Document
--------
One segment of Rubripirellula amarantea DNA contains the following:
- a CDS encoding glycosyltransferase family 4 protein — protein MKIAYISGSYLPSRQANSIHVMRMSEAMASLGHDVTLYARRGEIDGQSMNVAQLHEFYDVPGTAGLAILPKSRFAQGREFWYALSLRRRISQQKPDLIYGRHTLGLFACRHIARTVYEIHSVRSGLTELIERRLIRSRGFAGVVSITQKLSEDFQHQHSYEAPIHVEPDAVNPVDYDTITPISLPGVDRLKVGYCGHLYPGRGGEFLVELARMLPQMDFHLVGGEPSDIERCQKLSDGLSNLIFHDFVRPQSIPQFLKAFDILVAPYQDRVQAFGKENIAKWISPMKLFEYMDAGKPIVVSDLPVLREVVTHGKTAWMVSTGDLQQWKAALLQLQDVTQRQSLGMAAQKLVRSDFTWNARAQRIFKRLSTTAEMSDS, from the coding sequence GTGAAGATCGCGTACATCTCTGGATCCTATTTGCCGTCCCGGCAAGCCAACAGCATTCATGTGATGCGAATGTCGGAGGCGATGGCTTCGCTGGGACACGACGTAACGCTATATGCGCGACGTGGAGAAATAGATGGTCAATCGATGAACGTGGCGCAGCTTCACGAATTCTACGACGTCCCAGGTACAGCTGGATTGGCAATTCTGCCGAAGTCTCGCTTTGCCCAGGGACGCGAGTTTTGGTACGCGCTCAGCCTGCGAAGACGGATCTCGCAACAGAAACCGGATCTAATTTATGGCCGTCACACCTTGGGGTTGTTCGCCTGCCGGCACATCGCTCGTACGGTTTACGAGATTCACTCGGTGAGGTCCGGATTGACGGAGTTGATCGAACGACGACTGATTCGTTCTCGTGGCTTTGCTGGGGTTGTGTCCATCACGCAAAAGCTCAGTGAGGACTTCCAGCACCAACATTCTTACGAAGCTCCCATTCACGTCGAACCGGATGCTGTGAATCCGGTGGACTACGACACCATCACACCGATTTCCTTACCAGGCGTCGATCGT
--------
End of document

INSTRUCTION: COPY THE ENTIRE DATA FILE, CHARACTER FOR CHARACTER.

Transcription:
One segment of Rubripirellula amarantea DNA contains the following:
- a CDS encoding glycosyltransferase family 4 protein — protein MKIAYISGSYLPSRQANSIHVMRMSEAMASLGHDVTLYARRGEIDGQSMNVAQLHEFYDVPGTAGLAILPKSRFAQGREFWYALSLRRRISQQKPDLIYGRHTLGLFACRHIARTVYEIHSVRSGLTELIERRLIRSRGFAGVVSITQKLSEDFQHQHSYEAPIHVEPDAVNPVDYDTITPISLPGVDRLKVGYCGHLYPGRGGEFLVELARMLPQMDFHLVGGEPSDIERCQKLSDGLSNLIFHDFVRPQSIPQFLKAFDILVAPYQDRVQAFGKENIAKWISPMKLFEYMDAGKPIVVSDLPVLREVVTHGKTAWMVSTGDLQQWKAALLQLQDVTQRQSLGMAAQKLVRSDFTWNARAQRIFKRLSTTAEMSDS, from the coding sequence GTGAAGATCGCGTACATCTCTGGATCCTATTTGCCGTCCCGGCAAGCCAACAGCATTCATGTGATGCGAATGTCGGAGGCGATGGCTTCGCTGGGACACGACGTAACGCTATATGCGCGACGTGGAGAAATAGATGGTCAATCGATGAACGTGGCGCAGCTTCACGAATTCTACGACGTCCCAGGTACAGCTGGATTGGCAATTCTGCCGAAGTCTCGCTTTGCCCAGGGACGCGAGTTTTGGTACGCGCTCAGCCTGCGAAGACGGATCTCGCAACAGAAACCGGATCTAATTTATGGCCGTCACACCTTGGGGTTGTTCGCCTGCCGGCACATCGCTCGTACGGTTTACGAGATTCACTCGGTGAGGTCCGGATTGACGGAGTTGATCGAACGACGACTGATTCGTTCTCGTGGCTTTGCTGGGGTTGTGTCCATCACGCAAAAGCTCAGTGAGGACTTCCAGCACCAACATTCTTACGAAGCTCCCATTCACGTCGAACCGGATGCTGTGAATCCGGTGGACTACGACACCATCACACCGATTTCCTTACCAGGCGTCGATCGT